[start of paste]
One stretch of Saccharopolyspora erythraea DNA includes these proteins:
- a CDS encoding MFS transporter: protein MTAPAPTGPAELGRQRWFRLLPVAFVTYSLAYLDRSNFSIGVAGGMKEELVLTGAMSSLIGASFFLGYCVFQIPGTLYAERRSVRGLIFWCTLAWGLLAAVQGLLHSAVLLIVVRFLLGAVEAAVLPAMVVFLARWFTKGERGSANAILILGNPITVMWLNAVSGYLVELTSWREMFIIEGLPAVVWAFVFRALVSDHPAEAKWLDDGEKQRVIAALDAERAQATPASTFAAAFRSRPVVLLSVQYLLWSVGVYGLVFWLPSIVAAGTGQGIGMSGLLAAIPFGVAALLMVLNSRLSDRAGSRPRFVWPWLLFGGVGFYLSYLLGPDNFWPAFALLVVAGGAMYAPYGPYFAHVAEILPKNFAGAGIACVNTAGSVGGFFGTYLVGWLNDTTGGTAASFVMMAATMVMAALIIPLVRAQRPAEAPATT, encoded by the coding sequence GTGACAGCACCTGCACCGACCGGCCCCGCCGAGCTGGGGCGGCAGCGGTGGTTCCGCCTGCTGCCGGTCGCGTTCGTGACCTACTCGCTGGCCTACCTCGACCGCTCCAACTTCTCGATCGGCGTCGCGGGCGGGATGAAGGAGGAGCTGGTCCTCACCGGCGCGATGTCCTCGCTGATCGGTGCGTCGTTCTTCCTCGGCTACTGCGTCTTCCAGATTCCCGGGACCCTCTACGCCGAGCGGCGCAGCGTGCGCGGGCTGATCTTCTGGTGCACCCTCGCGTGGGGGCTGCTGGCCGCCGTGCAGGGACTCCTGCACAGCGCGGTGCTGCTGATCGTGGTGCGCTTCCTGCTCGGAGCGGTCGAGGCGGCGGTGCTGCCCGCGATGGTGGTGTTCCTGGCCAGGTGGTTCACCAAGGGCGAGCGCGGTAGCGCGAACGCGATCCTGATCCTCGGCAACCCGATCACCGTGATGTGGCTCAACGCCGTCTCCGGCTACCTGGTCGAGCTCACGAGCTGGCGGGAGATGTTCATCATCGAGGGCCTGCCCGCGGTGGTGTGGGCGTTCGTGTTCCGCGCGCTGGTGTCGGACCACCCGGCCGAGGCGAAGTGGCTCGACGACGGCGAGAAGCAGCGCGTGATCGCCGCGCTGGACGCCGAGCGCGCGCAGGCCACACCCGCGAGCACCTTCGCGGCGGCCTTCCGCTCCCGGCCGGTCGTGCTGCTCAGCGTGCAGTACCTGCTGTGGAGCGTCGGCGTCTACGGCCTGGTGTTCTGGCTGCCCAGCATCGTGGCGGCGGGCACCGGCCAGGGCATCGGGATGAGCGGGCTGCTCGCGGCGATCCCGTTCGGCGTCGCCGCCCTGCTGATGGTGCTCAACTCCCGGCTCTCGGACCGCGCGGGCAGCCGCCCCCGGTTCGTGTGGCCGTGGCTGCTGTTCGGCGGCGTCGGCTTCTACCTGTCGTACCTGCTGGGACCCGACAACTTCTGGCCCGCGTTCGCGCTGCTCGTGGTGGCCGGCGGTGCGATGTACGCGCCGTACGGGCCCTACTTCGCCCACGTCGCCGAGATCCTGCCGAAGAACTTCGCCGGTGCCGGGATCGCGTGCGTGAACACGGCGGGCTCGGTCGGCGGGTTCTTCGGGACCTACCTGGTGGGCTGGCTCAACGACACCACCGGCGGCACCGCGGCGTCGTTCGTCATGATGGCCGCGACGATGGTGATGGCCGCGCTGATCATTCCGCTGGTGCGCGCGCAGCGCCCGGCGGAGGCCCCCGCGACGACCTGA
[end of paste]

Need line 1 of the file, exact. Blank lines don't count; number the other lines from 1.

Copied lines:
One stretch of Saccharopolyspora erythraea DNA includes these proteins: